Filmjölk – Active Lactic Culture

This isn’t a recipe as such, but if you like me have lived away from your home country for a long time, sometimes you get the urge for something special from back home. Well, I found something really great here, thanks to a fellow Swede who used to live here. You can actually buy little packets of Active Lactic Culture here, there are a few different kinds and make sure you don’t pay too much, as the going rate for a pack of 10 sachets is about NT$250. I’ve seen shops sell the same stuff for twice the price and some other brands for near enough four times the price. It’s kept in the refrigerator in health food stores here, so make sure you look in the right place. Also make sure you store it in your fridge. The Active Lactic Culture makes something that is very similar to Swedish Filmjölk, although it’s not quite as tangy. The only similar thing I know of in English is buttermilk, but it’s not the same, as buttermilk is very sour.

It’s really easy to make and doesn’t require any cooking skills at all.

What you need is:

  • 1 litre of milk
  • 1 sachet of the Active Lactic Culture powder
  • A clean container that fits the milk

You could actually put the powder into a milk carton or bottle, but it’s hard to check if it’s ready of you do this. I use a semi-clear drinking bottle with a wide opening. Pour the milk in, it doesn’t seem to matter if it’s cold or room temperature and there’s no need to bring it up a high heat as with yogurt. It might take a little bit longer if it’s cold, but that’s about it. Add the sachet of Active Lactic Culture powde, shake gently and leave outside in a warm (not hot) place for 12-16h, although the instructions say up to 24-36h if it’s cold, but I’ve never had to leave mine for more than about 16h. When finished, the top of the milk should be set, kind of like yogurt, now move the container carefully into the fridge, don’t shake it, as that seems to make it lumpy. Let it cool down for 2-3h and then you can shake it up. The texture should be like thick drinking yogurt and it should have a fresh smell. If it smells funky, then something went wrong in the process and I had this happen to me once. The good thing is that just as with yogurt, you can use what you’ve just made as a base for making more. Add 2-3 table spoons to 1 litre of milk for your next batch and repeat the rest of the steps above.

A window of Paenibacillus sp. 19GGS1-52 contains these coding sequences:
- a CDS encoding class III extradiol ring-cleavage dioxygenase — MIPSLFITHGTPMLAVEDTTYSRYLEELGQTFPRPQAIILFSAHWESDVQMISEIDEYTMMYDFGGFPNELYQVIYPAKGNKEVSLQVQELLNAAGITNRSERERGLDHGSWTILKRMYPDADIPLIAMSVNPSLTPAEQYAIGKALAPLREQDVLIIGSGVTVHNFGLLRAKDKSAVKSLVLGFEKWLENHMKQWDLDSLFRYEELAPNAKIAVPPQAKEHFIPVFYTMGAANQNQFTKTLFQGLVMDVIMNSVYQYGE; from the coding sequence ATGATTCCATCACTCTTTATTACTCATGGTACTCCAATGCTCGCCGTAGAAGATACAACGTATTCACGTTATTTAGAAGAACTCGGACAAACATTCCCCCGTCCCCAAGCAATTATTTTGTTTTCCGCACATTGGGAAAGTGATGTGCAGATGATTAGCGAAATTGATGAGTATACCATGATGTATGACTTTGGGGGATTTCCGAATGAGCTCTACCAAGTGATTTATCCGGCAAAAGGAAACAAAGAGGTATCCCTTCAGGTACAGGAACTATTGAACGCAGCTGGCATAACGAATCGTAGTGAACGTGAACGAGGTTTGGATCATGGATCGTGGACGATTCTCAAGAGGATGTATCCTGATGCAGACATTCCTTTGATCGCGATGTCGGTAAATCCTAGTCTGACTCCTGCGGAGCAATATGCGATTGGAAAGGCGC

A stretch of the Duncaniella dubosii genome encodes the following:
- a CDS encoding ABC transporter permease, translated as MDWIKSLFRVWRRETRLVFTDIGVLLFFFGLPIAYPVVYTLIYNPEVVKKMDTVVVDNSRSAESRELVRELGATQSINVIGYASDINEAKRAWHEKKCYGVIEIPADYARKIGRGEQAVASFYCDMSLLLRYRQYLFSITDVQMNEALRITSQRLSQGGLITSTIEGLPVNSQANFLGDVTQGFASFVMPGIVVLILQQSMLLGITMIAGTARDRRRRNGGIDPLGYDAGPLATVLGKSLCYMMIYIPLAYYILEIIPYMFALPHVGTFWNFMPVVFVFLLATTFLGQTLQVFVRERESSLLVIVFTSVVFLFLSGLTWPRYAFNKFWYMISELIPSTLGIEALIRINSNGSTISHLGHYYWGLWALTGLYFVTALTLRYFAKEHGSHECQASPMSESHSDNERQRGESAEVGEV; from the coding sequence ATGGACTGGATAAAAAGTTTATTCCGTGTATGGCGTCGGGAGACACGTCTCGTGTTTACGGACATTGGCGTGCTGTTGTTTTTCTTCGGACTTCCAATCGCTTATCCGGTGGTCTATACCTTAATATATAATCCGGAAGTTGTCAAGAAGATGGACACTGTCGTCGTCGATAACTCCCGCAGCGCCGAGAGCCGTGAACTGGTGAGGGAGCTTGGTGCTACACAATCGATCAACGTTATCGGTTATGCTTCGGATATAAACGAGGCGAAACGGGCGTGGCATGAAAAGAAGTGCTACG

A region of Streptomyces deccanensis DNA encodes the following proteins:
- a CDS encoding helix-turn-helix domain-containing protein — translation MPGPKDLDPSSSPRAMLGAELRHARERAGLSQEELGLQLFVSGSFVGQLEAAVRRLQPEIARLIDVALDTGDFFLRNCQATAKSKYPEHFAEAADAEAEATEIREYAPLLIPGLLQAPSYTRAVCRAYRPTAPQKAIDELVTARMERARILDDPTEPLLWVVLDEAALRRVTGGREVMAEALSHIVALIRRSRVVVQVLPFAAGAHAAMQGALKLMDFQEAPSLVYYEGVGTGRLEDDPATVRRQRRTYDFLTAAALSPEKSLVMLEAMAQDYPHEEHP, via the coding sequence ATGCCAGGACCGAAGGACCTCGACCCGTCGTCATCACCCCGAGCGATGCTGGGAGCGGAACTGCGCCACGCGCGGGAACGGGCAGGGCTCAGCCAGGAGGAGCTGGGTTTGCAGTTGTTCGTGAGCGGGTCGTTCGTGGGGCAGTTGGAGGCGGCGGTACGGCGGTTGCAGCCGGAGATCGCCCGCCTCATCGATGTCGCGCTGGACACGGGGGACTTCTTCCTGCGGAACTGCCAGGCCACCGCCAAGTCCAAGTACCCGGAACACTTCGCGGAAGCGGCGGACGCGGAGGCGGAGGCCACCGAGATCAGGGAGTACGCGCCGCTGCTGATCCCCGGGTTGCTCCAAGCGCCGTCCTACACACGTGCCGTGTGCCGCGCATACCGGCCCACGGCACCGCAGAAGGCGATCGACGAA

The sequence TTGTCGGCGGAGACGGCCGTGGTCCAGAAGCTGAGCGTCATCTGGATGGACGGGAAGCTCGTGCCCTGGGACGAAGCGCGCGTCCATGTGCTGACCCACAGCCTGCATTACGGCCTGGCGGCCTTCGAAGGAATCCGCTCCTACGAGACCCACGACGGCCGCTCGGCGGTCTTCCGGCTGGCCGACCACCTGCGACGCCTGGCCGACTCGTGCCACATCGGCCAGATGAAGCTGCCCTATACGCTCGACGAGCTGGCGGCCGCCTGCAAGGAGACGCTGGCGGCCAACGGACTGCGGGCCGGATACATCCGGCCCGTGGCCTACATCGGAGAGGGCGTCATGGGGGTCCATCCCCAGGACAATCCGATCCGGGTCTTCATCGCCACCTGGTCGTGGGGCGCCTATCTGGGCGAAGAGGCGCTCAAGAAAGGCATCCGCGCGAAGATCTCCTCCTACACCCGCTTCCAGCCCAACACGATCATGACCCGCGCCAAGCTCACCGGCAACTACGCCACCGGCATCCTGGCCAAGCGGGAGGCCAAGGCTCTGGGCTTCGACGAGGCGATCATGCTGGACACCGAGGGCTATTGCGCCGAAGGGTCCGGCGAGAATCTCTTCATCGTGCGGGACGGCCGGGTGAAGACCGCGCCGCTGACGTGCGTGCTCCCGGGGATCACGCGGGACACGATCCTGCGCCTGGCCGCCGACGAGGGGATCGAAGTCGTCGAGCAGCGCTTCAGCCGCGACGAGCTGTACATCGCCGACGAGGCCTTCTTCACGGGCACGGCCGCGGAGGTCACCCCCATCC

The package I bought looked like this and it’s made by this company

Holiday etc…

So, it’s the week after Chinese New Year and things are getting back to normal, more or less. We had a great 10 days in Boracay and if you haven’t been, I’d suggest you go if you get the chance. I highly suggest you try to make it there one day if you haven’t been. Although somewhat developed, its free from international chain restaurants, although a few of the bigger international hotel chains have made their way there.

We stayed on the “wrong” side of the island, but as the island is only about 1km wide at its narrowest point, it wasn’t much of a walk. We stayed in the Reef Retreat hotel and if you’re into wind or kite surfing, then this is the place to stay in, as Bulabog beach is meant to be the place for these sports. We did see quite a few surfers and some of them were quite impressive.

The main beach on Boracay is called White beach and the sand was indeed quite white. The water was really nice and clean and the beach was one of the best I’ve ever been to. The water wasn’t quite as shallow as I expected after reading up on Boracay, although I’m used to the shallow beaches on the west and south coast of Sweden which I guess doesn’t compare.

We had some great meals and if you’re going, make sure you visit the local Greek restaurant, Cyma and don’t miss the wet market, the seafood there is really cheap and tastes great, just make sure you pick one of the bigger restaurants to cook the seafood for you, as we had a bad experience with one of the smaller restaurants at a second visit. Don’t bother with the Ole tapas place, it wasn’t very good both in terms of the food or value.

Since we got back, I managed to find myself some active lactic culture and I’ve made my own Filmjölk and it came out really good. I’m now on my fifth batch from the first culture and it’s still coming out good. I’ve really missed this stuff as it’s been over two years since I’ve had it. It’s just a shame that most of the cereal here is overpriced or crappy tasting, but I can make do. If you live in Taiwan and want to know how to make Filmjölk, feel free to get in touch with me.My next project is to try to make cottage cheese, but this might not be as easy…